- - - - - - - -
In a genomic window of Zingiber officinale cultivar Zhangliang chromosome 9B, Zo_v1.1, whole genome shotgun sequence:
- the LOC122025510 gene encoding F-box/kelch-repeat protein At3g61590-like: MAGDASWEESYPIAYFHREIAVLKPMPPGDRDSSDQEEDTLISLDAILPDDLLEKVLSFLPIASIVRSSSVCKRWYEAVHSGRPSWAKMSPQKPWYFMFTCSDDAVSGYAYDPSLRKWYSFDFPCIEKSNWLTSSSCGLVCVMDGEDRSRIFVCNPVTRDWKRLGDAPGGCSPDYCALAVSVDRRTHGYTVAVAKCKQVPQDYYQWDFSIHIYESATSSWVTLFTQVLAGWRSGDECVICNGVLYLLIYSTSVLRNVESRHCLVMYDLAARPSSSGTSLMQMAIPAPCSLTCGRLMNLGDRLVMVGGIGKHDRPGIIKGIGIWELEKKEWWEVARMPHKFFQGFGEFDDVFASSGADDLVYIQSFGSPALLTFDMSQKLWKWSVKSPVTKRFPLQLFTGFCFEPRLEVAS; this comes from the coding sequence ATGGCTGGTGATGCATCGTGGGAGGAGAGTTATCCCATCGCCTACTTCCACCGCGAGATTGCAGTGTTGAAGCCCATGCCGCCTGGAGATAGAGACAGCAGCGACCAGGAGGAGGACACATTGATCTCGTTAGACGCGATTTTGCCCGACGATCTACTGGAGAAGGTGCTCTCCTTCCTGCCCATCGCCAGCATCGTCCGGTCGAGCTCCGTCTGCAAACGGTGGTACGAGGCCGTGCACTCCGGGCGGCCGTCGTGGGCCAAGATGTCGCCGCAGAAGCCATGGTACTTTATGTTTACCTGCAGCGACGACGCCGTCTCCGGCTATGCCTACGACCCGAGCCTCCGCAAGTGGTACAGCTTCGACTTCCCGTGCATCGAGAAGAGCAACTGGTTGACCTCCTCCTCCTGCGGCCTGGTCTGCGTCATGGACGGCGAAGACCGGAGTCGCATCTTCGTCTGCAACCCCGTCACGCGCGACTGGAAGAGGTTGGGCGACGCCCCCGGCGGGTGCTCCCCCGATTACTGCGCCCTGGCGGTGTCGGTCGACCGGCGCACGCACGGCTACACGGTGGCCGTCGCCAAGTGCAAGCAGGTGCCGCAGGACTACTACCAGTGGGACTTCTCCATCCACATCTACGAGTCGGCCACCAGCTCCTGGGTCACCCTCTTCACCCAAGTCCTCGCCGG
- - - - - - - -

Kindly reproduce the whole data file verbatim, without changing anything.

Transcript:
In a genomic window of Zingiber officinale cultivar Zhangliang chromosome 9B, Zo_v1.1, whole genome shotgun sequence:
- the LOC122025510 gene encoding F-box/kelch-repeat protein At3g61590-like: MAGDASWEESYPIAYFHREIAVLKPMPPGDRDSSDQEEDTLISLDAILPDDLLEKVLSFLPIASIVRSSSVCKRWYEAVHSGRPSWAKMSPQKPWYFMFTCSDDAVSGYAYDPSLRKWYSFDFPCIEKSNWLTSSSCGLVCVMDGEDRSRIFVCNPVTRDWKRLGDAPGGCSPDYCALAVSVDRRTHGYTVAVAKCKQVPQDYYQWDFSIHIYESATSSWVTLFTQVLAGWRSGDECVICNGVLYLLIYSTSVLRNVESRHCLVMYDLAARPSSSGTSLMQMAIPAPCSLTCGRLMNLGDRLVMVGGIGKHDRPGIIKGIGIWELEKKEWWEVARMPHKFFQGFGEFDDVFASSGADDLVYIQSFGSPALLTFDMSQKLWKWSVKSPVTKRFPLQLFTGFCFEPRLEVAS; this comes from the coding sequence ATGGCTGGTGATGCATCGTGGGAGGAGAGTTATCCCATCGCCTACTTCCACCGCGAGATTGCAGTGTTGAAGCCCATGCCGCCTGGAGATAGAGACAGCAGCGACCAGGAGGAGGACACATTGATCTCGTTAGACGCGATTTTGCCCGACGATCTACTGGAGAAGGTGCTCTCCTTCCTGCCCATCGCCAGCATCGTCCGGTCGAGCTCCGTCTGCAAACGGTGGTACGAGGCCGTGCACTCCGGGCGGCCGTCGTGGGCCAAGATGTCGCCGCAGAAGCCATGGTACTTTATGTTTACCTGCAGCGACGACGCCGTCTCCGGCTATGCCTACGACCCGAGCCTCCGCAAGTGGTACAGCTTCGACTTCCCGTGCATCGAGAAGAGCAACTGGTTGACCTCCTCCTCCTGCGGCCTGGTCTGCGTCATGGACGGCGAAGACCGGAGTCGCATCTTCGTCTGCAACCCCGTCACGCGCGACTGGAAGAGGTTGGGCGACGCCCCCGGCGGGTGCTCCCCCGATTACTGCGCCCTGGCGGTGTCGGTCGACCGGCGCACGCACGGCTACACGGTGGCCGTCGCCAAGTGCAAGCAGGTGCCGCAGGACTACTACCAGTGGGACTTCTCCATCCACATCTACGAGTCGGCCACCAGCTCCTGGGTCACCCTCTTCACCCAAGTCCTCGCCGG